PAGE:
The myth is that the seasons are fighting with each other. Every once in a while, winter tries to sneak into fall. Winter keeps trying to push in. Fall remains strong, but every once and a while fall isn’t vigilant and winter sneaks in.

Then fall returns, But winter keeps pestering and the interludes of winter in fall become more frequent, until finally, fall tires and winter comes. But fall, with its last gasp, manages to come back, infrequently, until spring makes some forays into winter… and so it goes, season after season. There’s not so much a calendar day that defines the seasons, but this seasonal tug of war on a teeter-totter as each season ebbs and flows in turn.

one year ago…

November 8, 2006 – Short Shirt Sleeve Day

Today might be the last day in the mid-70’s for a while. I used it to take care of lots of nagging little jobs. Fixed the oyster shell dispenser that was leaking oyster shells on the ground outside of the coop, painted the south side of the peach trees white, moved all the chicken tractors in the barn along with most of the summer outdoor furniture, started on rabbit guards on the new trees, put another coat of poly on some bookshelf shelves, and so on.

My favorite task is “pruning” the fall raspberries

Here is a row before pruning.

This is the row after pruning. The “pruner” in this case is a riding lawn mower! This beats the heck out of individual cane pruning the summer bearing berries. I’ll just throw some compost on, and they’ll be ready for next spring.

one year ago…

November 7, 2006 – Election Day

This is as good day as any to share some of my ideas for reshuffling government holidays.

Idea #1 – Election Day should be a national holiday. Move or get rid of Columbus Day and instead make Election Day a holiday to give everyone a chance to vote easily.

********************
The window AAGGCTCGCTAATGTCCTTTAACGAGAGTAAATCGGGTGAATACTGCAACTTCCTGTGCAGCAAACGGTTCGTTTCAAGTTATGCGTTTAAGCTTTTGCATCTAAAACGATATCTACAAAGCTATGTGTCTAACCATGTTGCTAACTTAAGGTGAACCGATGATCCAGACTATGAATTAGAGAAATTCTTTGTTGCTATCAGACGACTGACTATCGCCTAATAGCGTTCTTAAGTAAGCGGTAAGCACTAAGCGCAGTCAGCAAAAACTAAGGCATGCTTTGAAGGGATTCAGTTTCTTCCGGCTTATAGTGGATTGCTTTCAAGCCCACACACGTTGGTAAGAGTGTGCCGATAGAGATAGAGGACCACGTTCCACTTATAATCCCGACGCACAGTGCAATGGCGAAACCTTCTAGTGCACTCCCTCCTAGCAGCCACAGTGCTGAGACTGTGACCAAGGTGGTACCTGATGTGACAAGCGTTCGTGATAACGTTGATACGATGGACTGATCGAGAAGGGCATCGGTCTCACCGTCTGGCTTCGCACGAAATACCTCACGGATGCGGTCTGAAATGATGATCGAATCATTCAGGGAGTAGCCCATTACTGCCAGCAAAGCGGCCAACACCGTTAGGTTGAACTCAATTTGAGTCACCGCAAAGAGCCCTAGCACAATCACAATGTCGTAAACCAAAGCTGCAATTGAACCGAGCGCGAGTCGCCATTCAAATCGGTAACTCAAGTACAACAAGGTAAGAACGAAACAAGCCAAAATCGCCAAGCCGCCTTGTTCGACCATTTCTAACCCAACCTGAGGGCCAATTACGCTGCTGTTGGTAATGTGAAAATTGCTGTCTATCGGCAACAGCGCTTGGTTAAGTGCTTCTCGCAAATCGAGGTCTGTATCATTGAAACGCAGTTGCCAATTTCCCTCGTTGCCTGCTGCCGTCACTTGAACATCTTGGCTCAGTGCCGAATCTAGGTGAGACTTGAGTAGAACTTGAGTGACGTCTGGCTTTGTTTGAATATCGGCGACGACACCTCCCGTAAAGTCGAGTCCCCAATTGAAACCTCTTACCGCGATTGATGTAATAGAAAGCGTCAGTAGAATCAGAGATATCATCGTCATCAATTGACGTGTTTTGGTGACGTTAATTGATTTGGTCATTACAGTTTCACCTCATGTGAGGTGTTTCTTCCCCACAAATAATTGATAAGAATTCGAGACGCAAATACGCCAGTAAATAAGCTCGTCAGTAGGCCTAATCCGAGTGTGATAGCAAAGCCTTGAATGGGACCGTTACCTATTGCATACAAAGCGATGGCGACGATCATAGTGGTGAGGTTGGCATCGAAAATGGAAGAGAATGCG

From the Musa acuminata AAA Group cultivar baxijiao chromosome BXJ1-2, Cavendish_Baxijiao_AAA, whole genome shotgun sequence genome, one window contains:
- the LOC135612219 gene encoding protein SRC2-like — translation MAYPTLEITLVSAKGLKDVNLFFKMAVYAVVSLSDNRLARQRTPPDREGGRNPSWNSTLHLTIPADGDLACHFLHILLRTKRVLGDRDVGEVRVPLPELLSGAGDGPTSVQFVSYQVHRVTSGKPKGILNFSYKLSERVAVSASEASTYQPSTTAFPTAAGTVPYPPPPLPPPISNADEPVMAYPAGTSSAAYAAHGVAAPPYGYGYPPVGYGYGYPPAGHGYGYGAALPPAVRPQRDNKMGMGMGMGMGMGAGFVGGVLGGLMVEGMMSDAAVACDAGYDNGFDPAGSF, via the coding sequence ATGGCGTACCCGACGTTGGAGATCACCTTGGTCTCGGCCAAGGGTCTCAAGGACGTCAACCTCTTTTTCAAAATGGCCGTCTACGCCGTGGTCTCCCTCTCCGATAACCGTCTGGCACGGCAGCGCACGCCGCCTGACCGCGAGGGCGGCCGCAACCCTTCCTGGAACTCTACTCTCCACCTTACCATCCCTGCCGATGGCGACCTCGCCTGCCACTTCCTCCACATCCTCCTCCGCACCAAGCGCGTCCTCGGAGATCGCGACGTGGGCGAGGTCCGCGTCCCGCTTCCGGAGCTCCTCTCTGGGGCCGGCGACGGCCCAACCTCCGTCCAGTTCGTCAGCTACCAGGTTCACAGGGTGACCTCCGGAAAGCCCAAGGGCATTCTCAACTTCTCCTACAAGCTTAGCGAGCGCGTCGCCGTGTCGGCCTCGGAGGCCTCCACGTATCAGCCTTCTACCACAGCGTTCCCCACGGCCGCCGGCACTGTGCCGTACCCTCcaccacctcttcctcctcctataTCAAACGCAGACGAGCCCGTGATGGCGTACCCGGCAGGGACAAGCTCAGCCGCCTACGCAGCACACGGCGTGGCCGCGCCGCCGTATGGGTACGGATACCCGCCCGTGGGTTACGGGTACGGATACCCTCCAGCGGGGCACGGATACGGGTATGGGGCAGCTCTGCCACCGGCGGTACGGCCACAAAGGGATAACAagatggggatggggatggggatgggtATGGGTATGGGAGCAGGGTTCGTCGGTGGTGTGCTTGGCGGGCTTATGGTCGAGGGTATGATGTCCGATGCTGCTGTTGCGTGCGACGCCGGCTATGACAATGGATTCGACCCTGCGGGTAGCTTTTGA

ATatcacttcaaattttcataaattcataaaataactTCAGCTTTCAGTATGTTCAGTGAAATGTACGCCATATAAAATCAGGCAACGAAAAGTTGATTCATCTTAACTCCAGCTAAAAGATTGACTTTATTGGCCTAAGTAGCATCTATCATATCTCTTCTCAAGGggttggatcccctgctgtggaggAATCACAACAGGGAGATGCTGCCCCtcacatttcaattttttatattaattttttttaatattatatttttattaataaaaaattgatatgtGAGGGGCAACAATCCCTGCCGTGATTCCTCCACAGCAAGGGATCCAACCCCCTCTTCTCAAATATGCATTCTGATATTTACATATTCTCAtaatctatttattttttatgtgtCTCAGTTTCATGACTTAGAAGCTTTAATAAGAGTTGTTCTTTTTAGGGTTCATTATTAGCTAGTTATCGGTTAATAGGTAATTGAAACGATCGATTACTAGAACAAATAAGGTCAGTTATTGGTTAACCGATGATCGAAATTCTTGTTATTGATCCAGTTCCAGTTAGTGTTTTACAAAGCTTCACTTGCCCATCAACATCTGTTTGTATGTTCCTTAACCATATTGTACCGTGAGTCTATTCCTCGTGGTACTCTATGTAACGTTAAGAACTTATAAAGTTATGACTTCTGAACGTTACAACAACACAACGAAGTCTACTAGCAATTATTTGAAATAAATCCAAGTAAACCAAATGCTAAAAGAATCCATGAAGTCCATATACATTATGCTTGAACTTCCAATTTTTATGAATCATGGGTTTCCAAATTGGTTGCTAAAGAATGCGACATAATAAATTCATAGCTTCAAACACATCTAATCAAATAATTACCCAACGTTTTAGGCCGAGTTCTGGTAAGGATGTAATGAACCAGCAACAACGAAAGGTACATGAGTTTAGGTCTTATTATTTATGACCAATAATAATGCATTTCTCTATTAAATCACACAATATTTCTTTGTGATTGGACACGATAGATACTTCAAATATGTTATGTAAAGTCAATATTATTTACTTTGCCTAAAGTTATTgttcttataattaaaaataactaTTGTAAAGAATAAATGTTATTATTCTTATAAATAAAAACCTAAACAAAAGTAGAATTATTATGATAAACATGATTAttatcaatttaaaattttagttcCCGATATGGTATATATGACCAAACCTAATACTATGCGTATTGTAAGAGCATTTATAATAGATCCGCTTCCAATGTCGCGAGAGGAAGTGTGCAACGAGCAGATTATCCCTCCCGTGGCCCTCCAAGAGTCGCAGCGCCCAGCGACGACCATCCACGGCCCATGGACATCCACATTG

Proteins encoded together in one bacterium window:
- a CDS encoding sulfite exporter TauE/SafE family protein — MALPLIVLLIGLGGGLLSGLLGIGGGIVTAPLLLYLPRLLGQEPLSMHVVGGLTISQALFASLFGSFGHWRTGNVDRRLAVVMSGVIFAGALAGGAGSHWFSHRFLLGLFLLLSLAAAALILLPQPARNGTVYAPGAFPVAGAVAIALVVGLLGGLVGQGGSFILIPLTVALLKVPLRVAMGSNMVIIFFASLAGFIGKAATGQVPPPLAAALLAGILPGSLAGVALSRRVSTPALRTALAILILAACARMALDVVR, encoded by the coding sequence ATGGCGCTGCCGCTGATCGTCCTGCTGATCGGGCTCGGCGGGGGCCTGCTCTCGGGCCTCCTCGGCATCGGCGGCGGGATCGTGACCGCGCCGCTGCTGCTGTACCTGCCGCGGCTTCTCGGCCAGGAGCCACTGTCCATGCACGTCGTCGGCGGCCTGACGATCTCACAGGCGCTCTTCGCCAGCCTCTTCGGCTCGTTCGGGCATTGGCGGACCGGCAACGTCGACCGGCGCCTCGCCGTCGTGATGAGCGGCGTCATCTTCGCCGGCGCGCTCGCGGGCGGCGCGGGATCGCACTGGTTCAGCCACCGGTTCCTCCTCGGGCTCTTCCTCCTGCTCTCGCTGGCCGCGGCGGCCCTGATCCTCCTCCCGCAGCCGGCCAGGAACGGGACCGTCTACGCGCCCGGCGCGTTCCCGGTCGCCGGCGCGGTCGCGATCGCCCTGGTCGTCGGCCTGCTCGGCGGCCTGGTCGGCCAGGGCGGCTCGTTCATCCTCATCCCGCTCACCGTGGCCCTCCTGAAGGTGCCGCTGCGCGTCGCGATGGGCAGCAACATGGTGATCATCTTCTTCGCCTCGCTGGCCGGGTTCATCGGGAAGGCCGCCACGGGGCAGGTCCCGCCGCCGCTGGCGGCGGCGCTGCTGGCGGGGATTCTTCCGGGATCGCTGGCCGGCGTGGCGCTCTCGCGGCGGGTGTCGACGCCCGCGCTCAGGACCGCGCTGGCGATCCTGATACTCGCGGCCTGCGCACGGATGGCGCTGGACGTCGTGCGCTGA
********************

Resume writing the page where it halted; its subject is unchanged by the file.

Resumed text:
Idea #2 – Make Veteran’s Day a holiday for veterans. Why do postal workers and government workers get the day off while veterans have to go to work? Let’s honor our vets by giving them the day off and making every one else got to work!

one year ago…

November 4, 2006 – Politics Gone Wild!

I’m not sure what the political climate is around where you live, but in Missouri it was a whole ‘nother level. I realized certain things are taboo around here. One is political signs/advertising by businesses. It seems that putting up a political signs would offend about half your customers. In Missouri, lots of businesses had signs up in front of their establishment. At the gas station, the little computerized message screen that tells you “Begin Fueling Now” told me how to vote in the election!

Today, Linda saw Joel Salatin speak and I went to some shorter sessions and we are full of great ideas for our farm. We ended with an evening reviewing this year’s financials and setting some priorities for next year.

one year ago…

November 3, 2006 – Small Farm Conference

Today, we drove down to Columbia, Missouri to attend the National Small Farm Conference and Tradeshow. We’ll also use it as our “annual meeting” of high hopes LLC. The conference is a real interesting mix of people, some so far around each end of the political spectrum that they meet up here.

It was a nice drive down, we took some county roads (T61 from Eddyville to hwy 2 was a great drive and we avoided driving through Ottumwa).

I was able to listen to Joel Salatin talk about pasture-based farming. Joel is the poster child of ecological, community based farming. He was the hero of the best seller “Omnivore’s Dilemma” by Michael Pollan.

Perhaps some other day, I’ll summarize his presentation, but I do want to share one story.

I asked him if had any corrections or comments regarding his portrayal in the “Omnivore’s Dilemma.” He gushed a bit about Michael Pollan and then came with one little thing that raised his hackles. Pollan notes the lack of coffee at Polyface Farm, and seemingly begrudges, or at least can’t understand why there is not any coffee. Salatin says that is not true – there is indeed coffee on the farm, and if a guest asks, they are happy to brew a pot! Had only he asked, there would have been coffee.

one year ago…